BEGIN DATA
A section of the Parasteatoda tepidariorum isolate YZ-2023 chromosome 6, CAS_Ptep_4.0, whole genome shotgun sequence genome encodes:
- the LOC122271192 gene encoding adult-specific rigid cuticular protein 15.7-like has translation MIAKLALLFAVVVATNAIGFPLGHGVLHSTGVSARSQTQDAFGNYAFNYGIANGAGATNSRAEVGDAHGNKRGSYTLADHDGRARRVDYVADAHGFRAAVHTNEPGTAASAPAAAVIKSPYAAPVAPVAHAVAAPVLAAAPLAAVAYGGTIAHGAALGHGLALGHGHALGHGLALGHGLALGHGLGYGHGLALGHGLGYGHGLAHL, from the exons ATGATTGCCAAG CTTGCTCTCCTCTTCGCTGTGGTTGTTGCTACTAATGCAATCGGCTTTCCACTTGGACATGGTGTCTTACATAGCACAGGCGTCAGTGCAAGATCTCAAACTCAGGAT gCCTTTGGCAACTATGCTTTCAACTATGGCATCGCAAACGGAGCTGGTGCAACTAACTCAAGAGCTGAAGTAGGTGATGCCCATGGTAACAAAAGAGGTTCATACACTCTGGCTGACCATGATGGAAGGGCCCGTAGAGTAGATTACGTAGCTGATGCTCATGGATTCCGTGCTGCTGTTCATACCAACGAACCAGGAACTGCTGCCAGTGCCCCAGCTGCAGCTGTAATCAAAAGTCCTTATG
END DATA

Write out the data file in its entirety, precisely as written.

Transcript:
A section of the Parasteatoda tepidariorum isolate YZ-2023 chromosome 6, CAS_Ptep_4.0, whole genome shotgun sequence genome encodes:
- the LOC122271192 gene encoding adult-specific rigid cuticular protein 15.7-like has translation MIAKLALLFAVVVATNAIGFPLGHGVLHSTGVSARSQTQDAFGNYAFNYGIANGAGATNSRAEVGDAHGNKRGSYTLADHDGRARRVDYVADAHGFRAAVHTNEPGTAASAPAAAVIKSPYAAPVAPVAHAVAAPVLAAAPLAAVAYGGTIAHGAALGHGLALGHGHALGHGLALGHGLALGHGLGYGHGLALGHGLGYGHGLAHL, from the exons ATGATTGCCAAG CTTGCTCTCCTCTTCGCTGTGGTTGTTGCTACTAATGCAATCGGCTTTCCACTTGGACATGGTGTCTTACATAGCACAGGCGTCAGTGCAAGATCTCAAACTCAGGAT gCCTTTGGCAACTATGCTTTCAACTATGGCATCGCAAACGGAGCTGGTGCAACTAACTCAAGAGCTGAAGTAGGTGATGCCCATGGTAACAAAAGAGGTTCATACACTCTGGCTGACCATGATGGAAGGGCCCGTAGAGTAGATTACGTAGCTGATGCTCATGGATTCCGTGCTGCTGTTCATACCAACGAACCAGGAACTGCTGCCAGTGCCCCAGCTGCAGCTGTAATCAAAAGTCCTTATG